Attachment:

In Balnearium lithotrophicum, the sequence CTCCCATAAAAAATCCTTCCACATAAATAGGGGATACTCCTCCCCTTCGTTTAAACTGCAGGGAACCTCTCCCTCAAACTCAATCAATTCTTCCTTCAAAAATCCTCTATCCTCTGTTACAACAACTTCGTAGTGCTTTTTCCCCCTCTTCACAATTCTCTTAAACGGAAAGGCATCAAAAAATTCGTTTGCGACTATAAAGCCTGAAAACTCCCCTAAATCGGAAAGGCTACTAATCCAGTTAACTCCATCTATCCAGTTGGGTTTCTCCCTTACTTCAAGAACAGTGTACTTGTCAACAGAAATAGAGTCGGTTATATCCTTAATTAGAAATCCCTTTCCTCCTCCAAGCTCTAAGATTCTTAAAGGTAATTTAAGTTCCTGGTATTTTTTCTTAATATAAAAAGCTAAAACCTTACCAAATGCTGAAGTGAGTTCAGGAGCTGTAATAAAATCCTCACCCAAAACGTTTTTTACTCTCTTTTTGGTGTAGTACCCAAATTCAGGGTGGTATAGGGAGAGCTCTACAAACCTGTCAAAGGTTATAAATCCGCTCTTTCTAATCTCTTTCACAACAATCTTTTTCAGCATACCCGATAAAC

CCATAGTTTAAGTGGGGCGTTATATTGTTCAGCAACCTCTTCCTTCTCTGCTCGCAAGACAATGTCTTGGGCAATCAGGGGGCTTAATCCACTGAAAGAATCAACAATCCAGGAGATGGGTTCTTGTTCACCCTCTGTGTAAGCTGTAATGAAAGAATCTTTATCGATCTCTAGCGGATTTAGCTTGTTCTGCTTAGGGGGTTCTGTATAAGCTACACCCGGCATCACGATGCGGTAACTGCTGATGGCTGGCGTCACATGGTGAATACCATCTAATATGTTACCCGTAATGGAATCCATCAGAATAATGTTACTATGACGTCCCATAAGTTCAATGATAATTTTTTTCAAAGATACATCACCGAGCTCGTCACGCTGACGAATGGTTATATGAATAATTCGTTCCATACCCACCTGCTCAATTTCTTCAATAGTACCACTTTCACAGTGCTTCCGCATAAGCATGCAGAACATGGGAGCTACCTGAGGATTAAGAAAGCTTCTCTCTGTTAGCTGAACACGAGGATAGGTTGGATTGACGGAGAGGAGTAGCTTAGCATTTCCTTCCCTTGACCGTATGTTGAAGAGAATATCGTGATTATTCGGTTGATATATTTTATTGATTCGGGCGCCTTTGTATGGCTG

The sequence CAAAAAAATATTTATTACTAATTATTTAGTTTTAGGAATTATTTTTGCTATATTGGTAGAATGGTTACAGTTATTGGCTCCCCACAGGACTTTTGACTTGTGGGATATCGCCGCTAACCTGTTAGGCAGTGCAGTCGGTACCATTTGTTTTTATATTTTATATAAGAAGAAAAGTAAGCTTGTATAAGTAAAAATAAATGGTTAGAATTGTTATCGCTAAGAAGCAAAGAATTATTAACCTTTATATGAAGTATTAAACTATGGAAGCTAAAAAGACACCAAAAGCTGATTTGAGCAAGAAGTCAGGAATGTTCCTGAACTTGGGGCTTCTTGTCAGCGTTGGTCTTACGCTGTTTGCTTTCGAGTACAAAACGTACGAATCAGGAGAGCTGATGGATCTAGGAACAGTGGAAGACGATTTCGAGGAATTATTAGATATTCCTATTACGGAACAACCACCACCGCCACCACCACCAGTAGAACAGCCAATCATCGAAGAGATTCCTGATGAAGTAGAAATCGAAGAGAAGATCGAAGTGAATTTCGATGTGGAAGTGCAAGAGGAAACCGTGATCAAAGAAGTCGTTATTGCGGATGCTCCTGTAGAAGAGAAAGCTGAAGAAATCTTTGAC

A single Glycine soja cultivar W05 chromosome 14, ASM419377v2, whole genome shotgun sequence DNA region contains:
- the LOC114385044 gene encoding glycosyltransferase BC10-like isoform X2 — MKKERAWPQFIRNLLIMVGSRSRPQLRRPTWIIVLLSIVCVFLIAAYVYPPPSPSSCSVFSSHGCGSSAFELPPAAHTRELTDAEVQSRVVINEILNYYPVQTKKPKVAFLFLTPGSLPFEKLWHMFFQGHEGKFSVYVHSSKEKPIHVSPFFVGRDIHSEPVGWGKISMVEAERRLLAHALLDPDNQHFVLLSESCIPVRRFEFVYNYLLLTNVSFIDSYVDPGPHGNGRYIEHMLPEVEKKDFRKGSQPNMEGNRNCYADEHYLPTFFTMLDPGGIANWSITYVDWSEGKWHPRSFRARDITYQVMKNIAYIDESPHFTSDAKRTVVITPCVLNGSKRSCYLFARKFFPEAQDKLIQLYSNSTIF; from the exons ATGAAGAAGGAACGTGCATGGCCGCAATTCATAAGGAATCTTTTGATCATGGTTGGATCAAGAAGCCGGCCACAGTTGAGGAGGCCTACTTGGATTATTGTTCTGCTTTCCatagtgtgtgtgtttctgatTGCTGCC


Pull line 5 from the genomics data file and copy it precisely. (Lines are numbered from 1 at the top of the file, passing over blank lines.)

- the LOC114385044 gene encoding glycosyltransferase BC10-like isoform X2 — MKKERAWPQFIRNLLIMVGSRSRPQLRRPTWIIVLLSIVCVFLIAAYVYPPPSPSSCSVFSSHGCGSSAFELPPAAHTRELTDAEVQSRVVINEILNYYPVQTKKPKVAFLFLTPGSLPFEKLWHMFFQGHEGKFSVYVHSSKEKPIHVSPFFVGRDIHSEPVGWGKISMVEAERRLLAHALLDPDNQHFVLLSESCIPVRRFEFVYNYLLLTNVSFIDSYVDPGPHGNGRYIEHMLPEVEKKDFRKGSQPNMEGNRNCYADEHYLPTFFTMLDPGGIANWSITYVDWSEGKWHPRSFRARDITYQVMKNIAYIDESPHFTSDAKRTVVITPCVLNGSKRSCYLFARKFFPEAQDKLIQLYSNSTIF; from the exons ATGAAGAAGGAACGTGCATGGCCGCAATTCATAAGGAATCTTTTGATCATGGTTGGATCAAGAAGCCGGCCACAGTTGAGGAGGCCTACTTGGATTATTGTTCTGCTTTCCatagtgtgtgtgtttctgatTGCTGCC